NEW BRUNSWICK EMERGENCY MEASURES ORGANIZATION
Here are a few tips to help prepare for an emergency:
KNOW THE RISKS
Although the consequences of various disasters can be similar, knowing risks for any event will help you better prepare. Risks vary by region but can affect the province as a whole. Natural disasters, such as flooding, hurricanes, Nor’easters, or sudden events, such as train derailments and power outages, can happen at any time. Knowing the risks can help you better prepare for these disasters.
MAKE A PLAN
Every household needs an emergency plan. It will help you and your family know what to do in case of an emergency. It will take you about 20 minutes to make your plan.
Your family may not be together when an emergency occurs. Plan how to meet or how to contact one another, and discuss what you would do in different situations.
Use the following pages to create your plan. Most of this information can be filled out on your own. You may need to get some information from your municipality and the province about their emergency plans. A list of municipal emergency management agencies is available at the end of this guide.
Keep this booklet in an easy-to-access place and use it as a handy, informative guide if you should need it.
GET AN EMERGENCY KIT
In an emergency, you will need some basic supplies. You may need to get by without power or tap water. Be prepared to be self-sufficient for at least 72 hours.
You may have some of these items already, such as food, water and a battery-operated or crank flashlight. The key is to make sure they are organized and easy to find. Would you be able to find your flashlight in the dark?
Make sure your kit is easy to carry and everyone in the household knows where it is. Keep it in a backpack, duffle bag or suitcase with wheels, in an easy-to-reach, accessible place such as your front hall closet. If you have many people in your household, your emergency kit could get heavy. It’s a good idea to separate some of these supplies in backpacks. That way, your kit will be more portable and each person can personalize his/her own grab-and-go emergency kit.
What do you put in your emergency kit?
A basic emergency kit should contain the following: Water – at least two litres of water per person per day for a minimum of 72 hours; include small bottles that can be carried easily in case of an evacuation order. Food – that won’t spoil, such as canned food, energy bars and dried food (replace food and water once a year and be mindful of expiry dates). Manual can opener Crank, solar or battery-powered flashlights and radio. Check and replace batteries once a year. First aid kit. Extra keys to your vehicle(s) and home. A copy of your emergency plan and contact information. If applicable, other items such as prescription medications, infant formula, pet food, and equipment for people with special needs (personalize accordingly).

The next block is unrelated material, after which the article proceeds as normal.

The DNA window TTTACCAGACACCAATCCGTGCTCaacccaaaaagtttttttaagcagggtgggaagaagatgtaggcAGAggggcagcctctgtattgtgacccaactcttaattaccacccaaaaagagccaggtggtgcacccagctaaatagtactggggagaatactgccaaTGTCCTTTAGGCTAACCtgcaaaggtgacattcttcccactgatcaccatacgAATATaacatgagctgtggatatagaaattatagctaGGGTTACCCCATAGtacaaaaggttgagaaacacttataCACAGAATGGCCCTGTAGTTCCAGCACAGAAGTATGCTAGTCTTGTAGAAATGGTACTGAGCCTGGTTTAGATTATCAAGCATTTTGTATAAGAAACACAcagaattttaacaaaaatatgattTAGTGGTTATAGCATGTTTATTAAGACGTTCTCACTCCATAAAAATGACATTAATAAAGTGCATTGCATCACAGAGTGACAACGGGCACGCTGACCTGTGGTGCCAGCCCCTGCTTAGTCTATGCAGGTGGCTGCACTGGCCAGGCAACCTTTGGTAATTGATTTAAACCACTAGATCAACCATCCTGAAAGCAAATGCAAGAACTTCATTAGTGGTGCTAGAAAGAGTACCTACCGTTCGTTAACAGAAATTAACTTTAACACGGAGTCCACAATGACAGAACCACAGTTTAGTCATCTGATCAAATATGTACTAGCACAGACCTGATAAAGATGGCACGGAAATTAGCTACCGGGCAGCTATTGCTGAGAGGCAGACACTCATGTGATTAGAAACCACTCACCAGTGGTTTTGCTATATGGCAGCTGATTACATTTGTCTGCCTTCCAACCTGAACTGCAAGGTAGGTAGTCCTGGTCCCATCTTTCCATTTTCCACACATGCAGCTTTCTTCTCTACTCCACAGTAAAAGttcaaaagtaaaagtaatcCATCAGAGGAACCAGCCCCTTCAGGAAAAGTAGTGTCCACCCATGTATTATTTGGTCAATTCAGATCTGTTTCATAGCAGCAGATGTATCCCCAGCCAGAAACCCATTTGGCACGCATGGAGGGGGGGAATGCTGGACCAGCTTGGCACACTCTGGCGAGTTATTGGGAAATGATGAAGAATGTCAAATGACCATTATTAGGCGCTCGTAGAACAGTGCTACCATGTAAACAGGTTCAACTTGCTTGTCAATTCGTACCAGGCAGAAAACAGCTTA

Recommended additional items Two additional litres of water per person per day for cooking and cleaning. Candles and matches or lighter (keep candles in deep, sturdy containers and do not burn unattended). Change of clothing and footwear for each household member. Sleeping bags/warm blankets for each household member. Toiletries. Hand sanitizer. Utensils. Garbage bags. Household chlorine bleach or water purifying tablets (to make water potable). Basic tools (hammer, pliers, wrench, screwdrivers, work gloves, dust mask, pocket knife). A whistle (in case you need to attract attention). Duct tape (to tape up windows, doors, air vents, etc.).
Various kits and supplies are available for sale from commercial entities.
For more information check out this website: